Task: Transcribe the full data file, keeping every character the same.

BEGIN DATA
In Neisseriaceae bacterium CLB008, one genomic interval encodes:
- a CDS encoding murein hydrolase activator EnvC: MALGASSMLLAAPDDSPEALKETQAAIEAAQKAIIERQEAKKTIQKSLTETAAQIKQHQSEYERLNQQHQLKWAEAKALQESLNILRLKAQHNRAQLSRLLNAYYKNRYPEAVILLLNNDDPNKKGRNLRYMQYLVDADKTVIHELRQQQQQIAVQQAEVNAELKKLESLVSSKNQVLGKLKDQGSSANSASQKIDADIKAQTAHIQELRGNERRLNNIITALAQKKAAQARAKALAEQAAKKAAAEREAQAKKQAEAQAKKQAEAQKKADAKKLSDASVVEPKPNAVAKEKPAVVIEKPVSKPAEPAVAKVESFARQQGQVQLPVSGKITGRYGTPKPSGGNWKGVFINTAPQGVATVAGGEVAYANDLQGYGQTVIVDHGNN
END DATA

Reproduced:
In Neisseriaceae bacterium CLB008, one genomic interval encodes:
- a CDS encoding murein hydrolase activator EnvC: MALGASSMLLAAPDDSPEALKETQAAIEAAQKAIIERQEAKKTIQKSLTETAAQIKQHQSEYERLNQQHQLKWAEAKALQESLNILRLKAQHNRAQLSRLLNAYYKNRYPEAVILLLNNDDPNKKGRNLRYMQYLVDADKTVIHELRQQQQQIAVQQAEVNAELKKLESLVSSKNQVLGKLKDQGSSANSASQKIDADIKAQTAHIQELRGNERRLNNIITALAQKKAAQARAKALAEQAAKKAAAEREAQAKKQAEAQAKKQAEAQKKADAKKLSDASVVEPKPNAVAKEKPAVVIEKPVSKPAEPAVAKVESFARQQGQVQLPVSGKITGRYGTPKPSGGNWKGVFINTAPQGVATVAGGEVAYANDLQGYGQTVIVDHGNN